To avoid this effect, scientists doped the material without replacing the atoms, but adding others. “We use the concepts of an area of ​​chemistry called coordination chemistry in which, instead of taking atoms - of sulfur or molybdenum -, we apply gold atoms to the surface of the material. In this way, we make possible the occurrence of an interaction between the charges of MoS2 and gold, in which part of the semiconductor electrons ends up being partially trapped in the metal atoms. The gold atoms play a role in electron retention of the material, which then has an excess of positive charges, having a greater conductivity. Thus, we offer a possibility to improve the control of the device, causing little impact on its performance ”, says Matos.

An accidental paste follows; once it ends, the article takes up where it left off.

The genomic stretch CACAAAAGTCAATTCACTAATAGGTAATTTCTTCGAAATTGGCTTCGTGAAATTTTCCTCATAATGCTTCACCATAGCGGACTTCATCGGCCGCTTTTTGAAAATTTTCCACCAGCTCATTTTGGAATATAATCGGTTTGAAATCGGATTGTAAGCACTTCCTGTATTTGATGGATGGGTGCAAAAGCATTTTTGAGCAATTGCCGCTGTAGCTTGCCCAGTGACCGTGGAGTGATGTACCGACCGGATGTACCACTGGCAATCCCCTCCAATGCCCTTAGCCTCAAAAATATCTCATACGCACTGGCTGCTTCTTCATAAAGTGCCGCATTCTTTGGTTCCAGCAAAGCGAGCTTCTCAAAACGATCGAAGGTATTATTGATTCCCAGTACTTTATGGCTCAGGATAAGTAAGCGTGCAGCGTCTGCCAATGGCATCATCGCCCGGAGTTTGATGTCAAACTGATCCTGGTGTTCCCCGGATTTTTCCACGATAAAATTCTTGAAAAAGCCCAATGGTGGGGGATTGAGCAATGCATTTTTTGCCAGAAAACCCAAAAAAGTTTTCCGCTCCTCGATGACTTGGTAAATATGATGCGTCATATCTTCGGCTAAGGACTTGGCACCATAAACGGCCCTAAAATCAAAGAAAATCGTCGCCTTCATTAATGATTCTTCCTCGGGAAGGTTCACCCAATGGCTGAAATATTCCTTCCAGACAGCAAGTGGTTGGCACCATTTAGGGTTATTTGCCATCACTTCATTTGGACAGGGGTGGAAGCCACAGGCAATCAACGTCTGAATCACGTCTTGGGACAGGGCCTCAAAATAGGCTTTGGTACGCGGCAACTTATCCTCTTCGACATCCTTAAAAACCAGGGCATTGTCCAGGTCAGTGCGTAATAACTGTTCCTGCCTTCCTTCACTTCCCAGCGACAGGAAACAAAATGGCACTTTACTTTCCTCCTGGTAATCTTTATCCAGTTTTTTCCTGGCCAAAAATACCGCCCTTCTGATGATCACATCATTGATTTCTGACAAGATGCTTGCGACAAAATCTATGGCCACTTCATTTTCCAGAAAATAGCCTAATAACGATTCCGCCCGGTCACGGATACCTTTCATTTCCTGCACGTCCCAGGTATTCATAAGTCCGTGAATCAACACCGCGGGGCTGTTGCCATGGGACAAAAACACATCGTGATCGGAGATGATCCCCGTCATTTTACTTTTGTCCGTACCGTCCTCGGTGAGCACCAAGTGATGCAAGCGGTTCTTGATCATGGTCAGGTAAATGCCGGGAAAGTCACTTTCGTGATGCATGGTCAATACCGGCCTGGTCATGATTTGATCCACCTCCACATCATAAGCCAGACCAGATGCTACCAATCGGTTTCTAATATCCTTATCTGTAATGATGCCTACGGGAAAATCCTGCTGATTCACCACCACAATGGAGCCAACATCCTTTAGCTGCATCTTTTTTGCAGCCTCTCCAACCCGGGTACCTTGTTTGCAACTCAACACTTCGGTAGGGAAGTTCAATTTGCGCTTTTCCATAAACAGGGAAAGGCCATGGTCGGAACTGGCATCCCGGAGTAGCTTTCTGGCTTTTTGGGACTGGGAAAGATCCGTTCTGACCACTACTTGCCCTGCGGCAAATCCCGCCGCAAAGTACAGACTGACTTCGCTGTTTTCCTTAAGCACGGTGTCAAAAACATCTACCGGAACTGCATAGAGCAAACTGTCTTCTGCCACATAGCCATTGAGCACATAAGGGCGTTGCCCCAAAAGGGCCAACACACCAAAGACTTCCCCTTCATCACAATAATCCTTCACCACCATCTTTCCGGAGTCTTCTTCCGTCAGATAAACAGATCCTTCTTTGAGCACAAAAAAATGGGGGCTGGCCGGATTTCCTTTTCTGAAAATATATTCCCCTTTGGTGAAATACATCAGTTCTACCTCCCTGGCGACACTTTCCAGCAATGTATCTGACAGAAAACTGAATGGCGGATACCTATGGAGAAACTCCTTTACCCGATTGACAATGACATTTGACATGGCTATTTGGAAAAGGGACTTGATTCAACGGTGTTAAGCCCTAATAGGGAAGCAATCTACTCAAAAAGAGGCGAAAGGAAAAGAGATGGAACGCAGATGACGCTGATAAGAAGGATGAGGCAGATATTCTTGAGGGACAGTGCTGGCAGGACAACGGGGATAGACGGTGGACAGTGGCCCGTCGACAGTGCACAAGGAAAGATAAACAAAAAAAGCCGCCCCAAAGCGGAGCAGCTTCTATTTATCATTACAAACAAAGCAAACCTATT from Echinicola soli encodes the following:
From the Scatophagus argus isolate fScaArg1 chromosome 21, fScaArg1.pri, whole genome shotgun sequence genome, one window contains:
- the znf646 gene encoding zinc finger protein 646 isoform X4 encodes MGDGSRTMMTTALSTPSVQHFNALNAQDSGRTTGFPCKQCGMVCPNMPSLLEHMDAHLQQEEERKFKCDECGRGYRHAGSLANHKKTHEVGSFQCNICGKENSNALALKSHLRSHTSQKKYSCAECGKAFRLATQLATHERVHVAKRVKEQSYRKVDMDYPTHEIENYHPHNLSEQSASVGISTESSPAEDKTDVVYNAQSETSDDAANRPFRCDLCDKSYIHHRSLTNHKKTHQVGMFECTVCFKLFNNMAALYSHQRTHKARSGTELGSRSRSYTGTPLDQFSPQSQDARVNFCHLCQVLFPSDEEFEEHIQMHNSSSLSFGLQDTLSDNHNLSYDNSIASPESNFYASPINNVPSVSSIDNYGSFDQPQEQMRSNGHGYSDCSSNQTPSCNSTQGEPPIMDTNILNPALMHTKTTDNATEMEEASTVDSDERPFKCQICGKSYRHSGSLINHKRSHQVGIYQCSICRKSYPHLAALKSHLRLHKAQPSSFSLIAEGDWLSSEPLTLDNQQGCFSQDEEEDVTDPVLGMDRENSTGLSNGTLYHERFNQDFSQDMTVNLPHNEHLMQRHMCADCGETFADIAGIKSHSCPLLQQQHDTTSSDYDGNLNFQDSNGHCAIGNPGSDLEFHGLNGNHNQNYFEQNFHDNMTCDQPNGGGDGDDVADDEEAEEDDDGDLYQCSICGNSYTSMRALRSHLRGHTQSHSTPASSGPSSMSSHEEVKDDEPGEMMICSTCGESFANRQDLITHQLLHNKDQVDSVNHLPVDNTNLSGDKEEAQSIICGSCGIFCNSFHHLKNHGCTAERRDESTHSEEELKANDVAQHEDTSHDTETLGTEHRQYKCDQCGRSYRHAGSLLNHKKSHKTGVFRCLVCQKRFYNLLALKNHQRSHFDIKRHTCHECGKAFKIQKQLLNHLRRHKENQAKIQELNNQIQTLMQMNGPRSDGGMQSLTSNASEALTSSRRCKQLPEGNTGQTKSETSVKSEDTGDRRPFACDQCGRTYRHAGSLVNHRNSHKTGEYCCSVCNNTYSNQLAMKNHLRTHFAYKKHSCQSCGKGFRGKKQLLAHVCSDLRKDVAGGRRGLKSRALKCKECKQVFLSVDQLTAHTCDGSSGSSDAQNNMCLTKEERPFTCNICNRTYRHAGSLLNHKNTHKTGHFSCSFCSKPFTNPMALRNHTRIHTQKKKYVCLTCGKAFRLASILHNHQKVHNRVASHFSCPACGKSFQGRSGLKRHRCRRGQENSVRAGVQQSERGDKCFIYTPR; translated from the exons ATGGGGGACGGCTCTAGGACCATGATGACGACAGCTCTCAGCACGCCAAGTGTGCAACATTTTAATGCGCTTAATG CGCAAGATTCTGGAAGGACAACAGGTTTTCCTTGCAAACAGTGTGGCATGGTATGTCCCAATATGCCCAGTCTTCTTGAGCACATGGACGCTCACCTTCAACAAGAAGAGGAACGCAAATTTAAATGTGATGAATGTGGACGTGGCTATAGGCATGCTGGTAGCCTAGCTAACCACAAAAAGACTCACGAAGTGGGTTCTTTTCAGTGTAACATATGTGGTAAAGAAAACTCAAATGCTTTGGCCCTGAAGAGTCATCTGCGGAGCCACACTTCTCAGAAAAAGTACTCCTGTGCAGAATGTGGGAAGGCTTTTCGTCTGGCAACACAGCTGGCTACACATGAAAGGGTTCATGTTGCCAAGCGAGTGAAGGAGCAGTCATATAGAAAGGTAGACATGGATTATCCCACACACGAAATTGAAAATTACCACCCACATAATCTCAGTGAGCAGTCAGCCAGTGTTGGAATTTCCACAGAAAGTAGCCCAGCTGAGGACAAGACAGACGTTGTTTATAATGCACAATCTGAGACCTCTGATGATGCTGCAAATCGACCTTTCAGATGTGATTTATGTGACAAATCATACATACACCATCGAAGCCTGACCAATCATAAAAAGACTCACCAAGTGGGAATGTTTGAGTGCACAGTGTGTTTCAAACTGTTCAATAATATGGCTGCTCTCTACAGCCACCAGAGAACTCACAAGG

According to him, there is a good chance that this type of technique, improved and sufficiently studied, will reach commercial electronic devices, since MoS2 and other lamellar materials have been widely studied, including for making transistors, which are the basic components. of electronic chips, responsible for memory, logical operations and communication flows in computers. “Our work represents a significant advance in the area, since the transistor is a basic unit for binary electronics. The first device made of graphene was precisely a transistor. Only graphene is a conductor. Therefore, the performance of a graphene transistor, compared to a silicon transistor, is much worse when it comes to the possibility of 'switching the current on and off'. Faced with this, of course, the scientists turned their eyes to other 2D materials that were semiconductors. MoS2 appeared as a great candidate and transistors made with it are being studied more and more ”, he says. The project received support from FAPESP for the acquisition of multi-user equipment, in addition to postdoctoral fellowships - in Brazil and abroad - awarded to Daniel Grasseschi, co-author of the article and currently a professor at the Federal University of Rio de Janeiro (UFRJ). The work also has the participation of scientists from Shinshu University, in Japan, the University of Virginia and Binghamton University, both in the United States.